Picture 11,000 known species of grasshoppers catapulting their way through fields and meadows all over the world. .These medium to large insects grow between 2 to 5 inches in length. They have wings which help them migrate away from cold weather. While one lone grasshopper may not be too much of a problem, a swarm of locusts (which are members of the same insect order) can devastate crops and defoliate landscapes. Luckily, there are a number of natural predators that can help control grasshopper populations. Read on to learn more.
What Animals Eat Grasshopper?
Grasshopper predators vary somewhat depending on where the grasshoppers are located. However, there are plenty of natural predators who regularly dine on this high protein food source. Grasshoppers compensate for the number of predators they encounter, grasshoppers lay multiple eggs. This allows for the occasional swarming of these ravenous insects. A general list of animals that eat grasshoppers includes:
- Birds: Birds love to eat grasshoppers, and will even find the ones hiding in in interesting locations (one of the techniques grasshoppers use to protect themselves). Crested flycatchers swoop down from their perches to snatch grasshoppers hidden in tall grasses. Chickens peck away at them. Other birds that dine on grasshopper meat include: wild turkeys, blackbirds, blue birds, blue jays, horned larks, kestrals, and hawks.
- Mammals: Raccoons enjoy dining on grasshoppers found in dandelion and other asters. Opossums, big brown bats, red foxes, and least shrews chomp on this tasty treat as they wander through mullein plants–tall spikes with yellow rosette flowers. Rodents, like the carnivorous grasshopper mouse, include grasshoppers in their diet. The grasshopper mouse is particularly ferocious, as it eats almost anything, and isn’t swayed by venom. For that reason, this mouse won’t even be swayed by the grasshopper species that spits liquid as a defensive mechanism. Even the occasional coyote will sometimes take advantage of this plentiful and healthy snack.
- Insects: In an insect eats insect world, smaller insects often fall prey to larger insects. This means that grasshoppers sometimes fall prey to Chinese mantis. Centipedes enjoy a protein-filled snack of grasshopper flesh. Other insects that choose to prey on grasshoppers include: beetles, wolf spiders, dragonflies, field crickets, and carpenter ants. Sometimes, especially after they have devoured all the vegetation around, grasshoppers turn cannibal and dine on one another.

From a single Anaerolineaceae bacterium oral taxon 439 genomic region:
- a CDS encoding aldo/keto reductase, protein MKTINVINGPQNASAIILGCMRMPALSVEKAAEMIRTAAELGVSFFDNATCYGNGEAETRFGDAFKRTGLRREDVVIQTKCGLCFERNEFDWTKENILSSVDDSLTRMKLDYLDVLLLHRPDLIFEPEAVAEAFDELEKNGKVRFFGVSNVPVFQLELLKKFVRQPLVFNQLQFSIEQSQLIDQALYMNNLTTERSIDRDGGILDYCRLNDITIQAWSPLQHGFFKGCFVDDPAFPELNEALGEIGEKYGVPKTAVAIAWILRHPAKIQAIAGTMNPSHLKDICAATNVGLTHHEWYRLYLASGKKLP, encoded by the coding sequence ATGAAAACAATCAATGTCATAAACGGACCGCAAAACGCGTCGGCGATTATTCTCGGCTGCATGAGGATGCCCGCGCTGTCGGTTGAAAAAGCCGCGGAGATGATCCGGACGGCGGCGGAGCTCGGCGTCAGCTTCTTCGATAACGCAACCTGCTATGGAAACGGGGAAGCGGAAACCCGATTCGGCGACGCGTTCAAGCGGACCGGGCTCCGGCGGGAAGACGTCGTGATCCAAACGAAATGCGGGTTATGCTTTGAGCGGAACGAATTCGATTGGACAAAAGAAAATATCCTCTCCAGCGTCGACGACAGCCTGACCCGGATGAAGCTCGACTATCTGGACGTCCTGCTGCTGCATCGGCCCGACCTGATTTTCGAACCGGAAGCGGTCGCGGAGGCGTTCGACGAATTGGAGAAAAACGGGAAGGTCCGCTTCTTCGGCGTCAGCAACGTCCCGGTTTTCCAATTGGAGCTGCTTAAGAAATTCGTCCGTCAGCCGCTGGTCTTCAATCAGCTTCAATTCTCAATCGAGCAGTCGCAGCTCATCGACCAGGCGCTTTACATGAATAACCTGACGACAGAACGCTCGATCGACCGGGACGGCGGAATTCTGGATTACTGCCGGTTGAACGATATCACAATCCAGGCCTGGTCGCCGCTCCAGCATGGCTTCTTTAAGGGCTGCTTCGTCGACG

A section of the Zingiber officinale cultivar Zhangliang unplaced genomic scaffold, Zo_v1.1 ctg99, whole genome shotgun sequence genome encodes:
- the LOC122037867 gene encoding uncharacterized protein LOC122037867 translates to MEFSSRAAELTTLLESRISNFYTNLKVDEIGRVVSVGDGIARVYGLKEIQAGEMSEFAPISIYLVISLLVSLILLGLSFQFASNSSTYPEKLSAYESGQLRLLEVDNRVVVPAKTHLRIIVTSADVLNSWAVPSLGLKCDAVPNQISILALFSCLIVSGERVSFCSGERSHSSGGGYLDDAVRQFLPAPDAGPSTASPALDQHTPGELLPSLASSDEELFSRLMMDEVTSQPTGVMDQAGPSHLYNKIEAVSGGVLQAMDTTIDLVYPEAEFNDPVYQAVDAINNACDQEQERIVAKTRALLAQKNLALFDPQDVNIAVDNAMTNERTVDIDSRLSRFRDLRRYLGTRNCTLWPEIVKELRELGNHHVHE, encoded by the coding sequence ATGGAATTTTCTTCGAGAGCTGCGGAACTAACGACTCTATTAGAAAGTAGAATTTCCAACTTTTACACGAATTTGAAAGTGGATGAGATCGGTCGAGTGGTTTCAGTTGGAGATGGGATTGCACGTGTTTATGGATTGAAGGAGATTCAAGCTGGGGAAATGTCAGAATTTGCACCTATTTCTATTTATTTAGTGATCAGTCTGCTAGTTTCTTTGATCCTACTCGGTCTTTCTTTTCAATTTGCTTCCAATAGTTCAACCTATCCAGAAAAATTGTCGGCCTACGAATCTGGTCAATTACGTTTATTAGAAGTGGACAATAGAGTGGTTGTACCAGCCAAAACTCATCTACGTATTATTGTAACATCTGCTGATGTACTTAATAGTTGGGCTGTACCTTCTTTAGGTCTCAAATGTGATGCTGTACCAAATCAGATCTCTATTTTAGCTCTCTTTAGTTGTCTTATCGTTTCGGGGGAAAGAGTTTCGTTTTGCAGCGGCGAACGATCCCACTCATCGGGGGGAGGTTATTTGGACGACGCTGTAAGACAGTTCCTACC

- Reptiles, Amphibians, and Fish: Box turtles also like to eat grasshoppers that shelter in mullein plants. American toads prefer to catch their grasshopper meals in crabgrass. Green snakes, garter snakes, and ring-necked snakes slither through Queen Anne’s lace plants to swallow their grasshopper meals. Even largemouth bass get into the action if a grasshopper wanders too close to the water’s edge.
- Humans: We’ve already mentioned that grasshoppers are full of protein. They have become a regular part of the diet in places like Africa, Asia, and the Americas. They can be prepared in many different ways: dipped in honey, boiled, dried, sun-dried, or even skewered and covered with spices.
As you can see, grasshoppers have a long list of enemies, and yet they still thrive and can eat there way through much needed crops. They can eat half their body weight in food each day, The females can lay 300 eggs in a season, so there is no real risk that grasshoppers will disappear any time soon, even with all these predators. However, you might be interested in ways to control your own grasshopper populations. Read on to discover some possibilities.
What birds eat grasshoppers?
We’ve already listed several species of birds that dine on grasshoppers. Some other birds that also help control the grasshopper population include: cardinals, oriole, and swallow. How do you attract these helpful feathered friends to your garden for some natural grasshopper reduction? Here are some suggestions:
- Create a landscape that provides cover and lots of areas to nest in.
- Include a water feature of some sort. Birds are especially attracted to moving water.
- Provide food even when they are hunting insects: a quality seed blend and suet cakes attract a wide variety of bug-eating birds.
What insects eat grasshoppers?
In addition to the insects we’ve already mentioned, blister beetles larvae prey on grasshopper eggs. While this may help control the grasshopper population, adult blister beetles can also harm crops. They also have a toxin which can cause painful blisters, especially if accidentally ingested. Adult robber flies will prey on grasshoppers in the summertime. Other flies develop as internal parasites, eating grasshoppers from the inside out.
Welcoming great black wasps
Personally, I am not sure which is worse, running into a great black wasp or a grasshopper. Still, great black wasps are actually excellent garden helpers when it comes to keeping the population of grasshoppers down.
A single female black wasp can eat up to 16 grasshoppers a day. Wasps sting their grasshopper prey three times, paralyzing it but keeping it alive. Then it drags the grasshopper into their underground nests. Females lay eggs directly into the stomach or underneath the prey insect, keeping it alive the whole time. Eventually, as the eggs hatch, the larval wasps feed on the grasshopper until they are big enough to leave the nest and the cycle continues. Sounds pleasant, doesn’t it? Still, female black wasps are the only ones that sting, and their sting is painful but not harmful. They are also pollinators. And, sometimes, after they have captured a grasshopper, other animals take advantage like catbirds and sparrows. Put that altogether, and great black wasps are truly benefits to the environment. These might be the perfect guests to keep grasshoppers away from your gardens and crops.